Going to Extremes: The Supreme Court and Senate Republicans’ Unprecedented Record of Obstruction of President Obama’s Nominees

Considering the nomination of a Justice to fill a vacancy on the nation’s highest court is one of the most solemn and consequential tasks performed by the U.S. Senate. The obligation to provide “Advice and Consent” is spelled out in the Constitution itself, as is the President’s obligation to select a nominee. The Constitution does not provide for exceptions to that duty.

On March 16, 2016, President Obama met his constitutional duty when he nominated Judge Merrick Garland to fill the vacant seat on the Supreme Court. Even before the President announced his candidate to serve on the Court, however, Senate Republicans declared that they would not carry out their constitutional obligation under any circumstances, no matter who was nominated to fill the vacant seat. They would hold no hearings; they would allow no confirmation vote; many would not even agree to meet with Judge Garland or any other candidate nominated by President Obama. Put simply, they said they would not do their job.

It was an unprecedented position, but it was only the latest example of Senate Republicans’ overall approach to Obama administration nominees. For seven years, Senate Republicans have delayed or blocked votes on key nominations, including district and circuit court judges, key regulators, and foreign policy and national security officials.

We examined the context of Senate Republican opposition to the nomination of Judge Garland to the Supreme Court, documenting its place in the long and troubling history of the Republicans’ many other efforts to block President Obama’s judicial and executive branch nominations.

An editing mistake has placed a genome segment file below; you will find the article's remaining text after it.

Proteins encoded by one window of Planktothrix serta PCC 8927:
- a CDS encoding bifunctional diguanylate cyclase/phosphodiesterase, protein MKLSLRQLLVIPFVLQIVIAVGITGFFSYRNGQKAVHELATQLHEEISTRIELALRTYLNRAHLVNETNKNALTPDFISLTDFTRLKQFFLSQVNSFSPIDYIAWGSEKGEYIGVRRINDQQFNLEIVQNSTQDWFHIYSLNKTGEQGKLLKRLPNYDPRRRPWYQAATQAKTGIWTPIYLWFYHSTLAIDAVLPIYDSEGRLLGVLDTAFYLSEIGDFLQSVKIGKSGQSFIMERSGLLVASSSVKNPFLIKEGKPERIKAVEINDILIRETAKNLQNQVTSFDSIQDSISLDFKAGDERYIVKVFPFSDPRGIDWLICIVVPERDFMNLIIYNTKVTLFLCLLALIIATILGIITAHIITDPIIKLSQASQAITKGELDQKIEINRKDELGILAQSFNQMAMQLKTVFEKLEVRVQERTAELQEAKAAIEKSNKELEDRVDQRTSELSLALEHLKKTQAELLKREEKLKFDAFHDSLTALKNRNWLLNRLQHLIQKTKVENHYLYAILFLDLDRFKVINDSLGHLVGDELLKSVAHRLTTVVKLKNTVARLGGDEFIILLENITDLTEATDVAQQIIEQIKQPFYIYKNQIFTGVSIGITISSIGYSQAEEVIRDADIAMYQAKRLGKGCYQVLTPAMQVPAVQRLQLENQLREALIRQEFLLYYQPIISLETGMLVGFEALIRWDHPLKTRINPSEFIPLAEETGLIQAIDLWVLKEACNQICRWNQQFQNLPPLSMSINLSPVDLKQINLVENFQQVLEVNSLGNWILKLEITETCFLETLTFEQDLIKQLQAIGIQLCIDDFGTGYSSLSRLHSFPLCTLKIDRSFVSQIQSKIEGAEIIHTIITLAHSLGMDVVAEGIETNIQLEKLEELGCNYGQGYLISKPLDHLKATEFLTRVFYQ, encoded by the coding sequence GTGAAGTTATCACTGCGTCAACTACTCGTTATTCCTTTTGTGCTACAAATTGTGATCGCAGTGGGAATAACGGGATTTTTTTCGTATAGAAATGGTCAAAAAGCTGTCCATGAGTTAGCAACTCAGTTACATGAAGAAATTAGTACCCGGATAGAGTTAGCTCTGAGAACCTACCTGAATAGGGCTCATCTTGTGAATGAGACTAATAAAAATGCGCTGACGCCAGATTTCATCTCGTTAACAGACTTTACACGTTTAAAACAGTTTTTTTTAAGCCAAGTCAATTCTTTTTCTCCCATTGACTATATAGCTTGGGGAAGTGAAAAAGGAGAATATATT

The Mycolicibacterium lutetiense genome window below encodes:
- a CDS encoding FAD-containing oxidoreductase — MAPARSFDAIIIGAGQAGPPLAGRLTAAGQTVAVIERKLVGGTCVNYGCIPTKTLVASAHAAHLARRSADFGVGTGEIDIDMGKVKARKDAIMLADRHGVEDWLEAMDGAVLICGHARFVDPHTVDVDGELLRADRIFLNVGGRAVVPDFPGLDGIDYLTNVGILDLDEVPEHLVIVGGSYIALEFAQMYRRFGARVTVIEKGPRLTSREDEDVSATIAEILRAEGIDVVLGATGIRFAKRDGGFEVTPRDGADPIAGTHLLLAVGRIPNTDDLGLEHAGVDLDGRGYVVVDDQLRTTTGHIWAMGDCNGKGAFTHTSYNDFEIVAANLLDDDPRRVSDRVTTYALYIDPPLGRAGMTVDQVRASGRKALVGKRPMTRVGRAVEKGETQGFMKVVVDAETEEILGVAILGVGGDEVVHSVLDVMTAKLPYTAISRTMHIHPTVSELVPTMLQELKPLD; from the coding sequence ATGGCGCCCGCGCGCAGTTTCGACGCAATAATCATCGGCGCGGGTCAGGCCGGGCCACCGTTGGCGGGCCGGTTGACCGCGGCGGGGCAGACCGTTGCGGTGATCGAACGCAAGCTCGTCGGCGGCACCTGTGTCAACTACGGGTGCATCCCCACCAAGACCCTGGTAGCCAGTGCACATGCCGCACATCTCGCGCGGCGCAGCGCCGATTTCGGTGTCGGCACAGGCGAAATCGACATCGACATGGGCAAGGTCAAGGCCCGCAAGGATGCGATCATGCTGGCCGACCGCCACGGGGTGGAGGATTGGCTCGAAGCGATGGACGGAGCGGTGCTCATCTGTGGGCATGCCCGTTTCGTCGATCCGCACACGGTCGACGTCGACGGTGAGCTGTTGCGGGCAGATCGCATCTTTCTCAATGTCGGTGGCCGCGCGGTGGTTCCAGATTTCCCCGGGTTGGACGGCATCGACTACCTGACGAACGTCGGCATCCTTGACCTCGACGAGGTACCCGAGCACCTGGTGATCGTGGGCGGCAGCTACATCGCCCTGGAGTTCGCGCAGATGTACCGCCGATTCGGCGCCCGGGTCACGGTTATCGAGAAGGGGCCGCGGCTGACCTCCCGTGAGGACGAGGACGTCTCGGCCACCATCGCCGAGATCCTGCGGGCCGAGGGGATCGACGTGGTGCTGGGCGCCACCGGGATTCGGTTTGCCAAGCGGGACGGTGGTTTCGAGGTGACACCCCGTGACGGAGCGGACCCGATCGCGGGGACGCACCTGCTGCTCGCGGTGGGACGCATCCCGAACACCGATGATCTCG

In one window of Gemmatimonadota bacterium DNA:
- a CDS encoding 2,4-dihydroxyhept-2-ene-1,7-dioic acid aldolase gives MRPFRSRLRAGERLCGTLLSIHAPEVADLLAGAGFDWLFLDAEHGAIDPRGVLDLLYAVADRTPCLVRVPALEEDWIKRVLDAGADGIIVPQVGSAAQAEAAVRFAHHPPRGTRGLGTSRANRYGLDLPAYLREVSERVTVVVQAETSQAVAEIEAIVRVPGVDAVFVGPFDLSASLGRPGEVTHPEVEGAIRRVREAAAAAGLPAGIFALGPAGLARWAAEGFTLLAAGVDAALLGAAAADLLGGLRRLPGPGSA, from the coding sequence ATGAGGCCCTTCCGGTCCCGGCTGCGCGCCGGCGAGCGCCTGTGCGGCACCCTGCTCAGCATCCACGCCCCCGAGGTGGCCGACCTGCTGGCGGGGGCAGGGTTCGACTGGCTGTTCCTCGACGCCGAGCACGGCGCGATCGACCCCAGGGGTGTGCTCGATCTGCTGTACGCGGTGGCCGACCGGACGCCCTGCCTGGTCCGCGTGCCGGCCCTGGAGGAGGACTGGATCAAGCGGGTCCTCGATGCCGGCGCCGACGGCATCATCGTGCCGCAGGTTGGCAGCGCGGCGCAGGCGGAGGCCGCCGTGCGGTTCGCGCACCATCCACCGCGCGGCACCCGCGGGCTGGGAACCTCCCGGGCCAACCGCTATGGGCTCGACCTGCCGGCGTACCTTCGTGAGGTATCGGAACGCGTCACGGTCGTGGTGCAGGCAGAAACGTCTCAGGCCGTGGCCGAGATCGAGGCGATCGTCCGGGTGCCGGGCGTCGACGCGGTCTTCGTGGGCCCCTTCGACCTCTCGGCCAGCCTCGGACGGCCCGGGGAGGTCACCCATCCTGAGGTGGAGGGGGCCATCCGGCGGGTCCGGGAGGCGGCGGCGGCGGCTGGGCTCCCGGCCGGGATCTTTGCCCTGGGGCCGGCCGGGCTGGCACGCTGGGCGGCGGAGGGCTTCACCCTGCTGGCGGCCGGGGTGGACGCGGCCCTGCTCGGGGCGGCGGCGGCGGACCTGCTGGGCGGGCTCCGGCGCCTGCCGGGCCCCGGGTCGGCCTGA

Senate Republicans’ record of obstruction under President Obama is unique in both its scope and intensity. They have waged an unrelenting campaign to keep key positions throughout government empty as long as possible. Instead of working to make government function more efficiently, Senate Republicans have made it their priority to undermine President Obama and to hamstring efforts to protect consumers and workers, to hold large corporations accountable, and to promote equality.

This refusal to carry out the basic tasks of government — including the timely confirmation of public servants — has created a breeding ground
 for new and dangerous Republican extremism. By advancing the idea that Senators sworn to uphold the Constitution can simply decide not to do their
 job for political reasons, they encourage ever more outrageous behavior from other Republican leaders. Now Republicans compete to demonstrate their own willingness to disrupt the effective functioning of our government. This extremism is on display daily in the 2016 presidential campaign, but its origins are firmly rooted in the sustained efforts of Senate Republicans to reject President Obama’s legitimacy and to abuse Senate rules in an all-out effort to cripple the government under his leadership.

Senate Republicans are in a unique position to stand up to those in their own party who are determined to undermine the basic functioning of our government. They can stop the rising tide of Republican extremism that threatens to swamp both their party and this nation. And they can respect their oath of office to support and defend the Constitution, and put that oath ahead of petty partisan politics. Senate Republicans should have stood up to this extremism years ago — but it is not too late to do so now. It just takes some political courage.

Republican Senators Refuse to Do Their Job on Supreme Court Nomination

“Refusing to Consider Any Nominee… is a Direct Repudiation of Your Constitutional Duties”

“Barely an hour after the news broke” of the death of Supreme Court Justice Antonin Scalia on February 13, 2016, Senate Majority Leader Mitch McConnell (R-KY) released a statement arguing that “this vacancy should not be filled until we have a new President.”

At a Republican presidential debate later that evening, every single candidate on the stage agreed that President Obama should not nominate a candidate to serve on the Court.